Afghanistan's Stability Depends on Food | Opinion

President Joe Biden's plan to withdraw all U.S. troops from Afghanistan must be accompanied by a massive increase in food aid. If Afghanistan is to gain stability and peace, we have to help stop the hunger crisis happening there.

The U.N. World Food Program (WFP) stated nearly 17 million Afghans are living with severe hunger. That amounts to almost half the population struggling to find food.

"We are ending our military operations while we focus our efforts on supporting, diplomatically, the ongoing peace process," a senior Biden administration official said earlier this month. Peace is never founded on empty stomachs and malnourished children.

Afghanistan has long had one of the highest rates of child malnutrition in the world. Malnutrition at a young age causes lasting physical and mental damage, or death. How can stability be built when generation after generation is stunted in growth and mind?

There is not enough resources allocated for food aid in Afghanistan. Save the Children sounded the alarm earlier this year that close to 10 million children in Afghanistan were desperate for humanitarian aid. Donations to relief agencies are drying up.

"Aid to Afghanistan has dropped alarmingly at a time when humanitarian need is rising. We're now in the unsustainable position where aid falls far short of what's needed to meet the needs of the people," said Chris Nyamandi of Save the Children.

This lack of food and hope for millions spells doom for Afghanistan's future. Hunger also breeds instability, a perfect recipe for terrorism to thrive.

"Part of the drawdown and the time that we have to execute the drawdown will help us ramp up humanitarian assistance and support for Afghan civil society," a senior Biden administration official said. We must increase food assistance to Afghanistan.

Now the key is to follow through and ensure that enough food aid is provided. Gaps in funding and food aid must be closed. Here is where the focus must be on when fighting hunger in Afghanistan.

WFP food truck in the treacherous Afghanistan mountains. WFP/Hukomat Khan

All infants and mothers should be included in a feeding program to prevent deadly malnutrition. We cannot have any more children in Afghanistan lost to stunting or early death from malnutrition. Nutritious foods like Plumpy'Nut and Plumpy'Sup must be provided to rescue malnourished children and programs put in place to prevent future occurrences.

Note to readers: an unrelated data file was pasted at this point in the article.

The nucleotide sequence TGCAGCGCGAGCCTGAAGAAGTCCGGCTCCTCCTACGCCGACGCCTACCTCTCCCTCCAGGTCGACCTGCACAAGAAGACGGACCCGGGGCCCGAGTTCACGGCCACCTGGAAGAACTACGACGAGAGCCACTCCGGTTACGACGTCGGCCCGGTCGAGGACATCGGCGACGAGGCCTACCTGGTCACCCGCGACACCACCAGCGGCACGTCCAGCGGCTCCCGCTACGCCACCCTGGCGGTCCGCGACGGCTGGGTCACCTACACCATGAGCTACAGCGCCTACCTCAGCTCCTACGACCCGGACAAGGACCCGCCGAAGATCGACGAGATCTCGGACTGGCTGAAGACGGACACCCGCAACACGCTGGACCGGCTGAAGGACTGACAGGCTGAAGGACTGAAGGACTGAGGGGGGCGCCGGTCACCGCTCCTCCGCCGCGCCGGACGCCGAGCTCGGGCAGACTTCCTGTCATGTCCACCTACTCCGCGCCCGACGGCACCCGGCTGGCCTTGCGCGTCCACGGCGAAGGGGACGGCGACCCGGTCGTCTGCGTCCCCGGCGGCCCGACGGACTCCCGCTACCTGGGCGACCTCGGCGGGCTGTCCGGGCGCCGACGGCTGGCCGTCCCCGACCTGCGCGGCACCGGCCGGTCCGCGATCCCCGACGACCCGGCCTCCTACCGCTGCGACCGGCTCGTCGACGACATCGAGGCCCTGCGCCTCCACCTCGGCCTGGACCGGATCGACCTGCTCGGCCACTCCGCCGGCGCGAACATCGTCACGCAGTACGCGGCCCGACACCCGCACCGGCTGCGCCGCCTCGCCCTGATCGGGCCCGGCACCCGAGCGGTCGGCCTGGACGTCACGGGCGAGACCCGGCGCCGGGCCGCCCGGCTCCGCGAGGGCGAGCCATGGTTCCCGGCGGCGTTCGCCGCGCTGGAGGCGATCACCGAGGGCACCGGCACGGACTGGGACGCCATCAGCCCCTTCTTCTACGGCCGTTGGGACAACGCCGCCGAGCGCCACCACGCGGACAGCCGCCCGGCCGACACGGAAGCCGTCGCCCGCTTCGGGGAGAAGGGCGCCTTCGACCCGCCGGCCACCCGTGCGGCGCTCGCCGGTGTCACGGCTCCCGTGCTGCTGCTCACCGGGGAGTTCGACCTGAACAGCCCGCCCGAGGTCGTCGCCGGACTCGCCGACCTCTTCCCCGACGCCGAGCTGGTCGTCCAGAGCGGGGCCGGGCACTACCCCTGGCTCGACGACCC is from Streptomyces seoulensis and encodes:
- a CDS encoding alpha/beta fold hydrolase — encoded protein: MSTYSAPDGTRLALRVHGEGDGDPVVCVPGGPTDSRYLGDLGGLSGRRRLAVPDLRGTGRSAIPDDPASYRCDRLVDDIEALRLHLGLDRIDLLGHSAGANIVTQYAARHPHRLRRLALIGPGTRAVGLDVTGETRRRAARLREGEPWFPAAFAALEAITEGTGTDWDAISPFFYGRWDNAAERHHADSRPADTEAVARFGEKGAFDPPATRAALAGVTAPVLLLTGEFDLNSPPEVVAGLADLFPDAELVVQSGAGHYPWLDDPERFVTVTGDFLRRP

There should be a national school lunch program that feeds every Afghan child year round. The WFP is providing school meals to some Afghans kids with take home rations. That WFP initiative should be expanded to reach all needy children with school meals and take home rations. This plan will feed hungry Afghan kids and keep them in class learning.

Providing food at school is a powerful incentive for families to send their kids to class. School meals keep children from dropping out and being forced to search for food or be placed into hard labor.

Food programs should be completely funded by the international community to avoid pipeline breaks that have happened in the past.

Afghanistan's small farmers must also get the support they need so they can be the source of food for their communities. It's essential for Afghanistan to develop self-sufficiency in food production. Farmers must also be helped to recover from and better withstand drought.

One method WFP uses is called Food for Work projects where residents work on community projects to improve agriculture and infrastructure. Afghans receive food for their work which helps build long-term resiliency for all the residents.

Food will help write peace in Afghanistan.

William Lambers is an author who partnered with the U.N. World Food Program on the book Ending World Hunger. His writings have been published by The Washington Post, History News Network, Cleveland Plain Dealer and many other news outlets. Lambers recently volunteered to write the Hunger Heroes section of WFP's online learning game Freerice.

The views expressed in this article are the writer's own.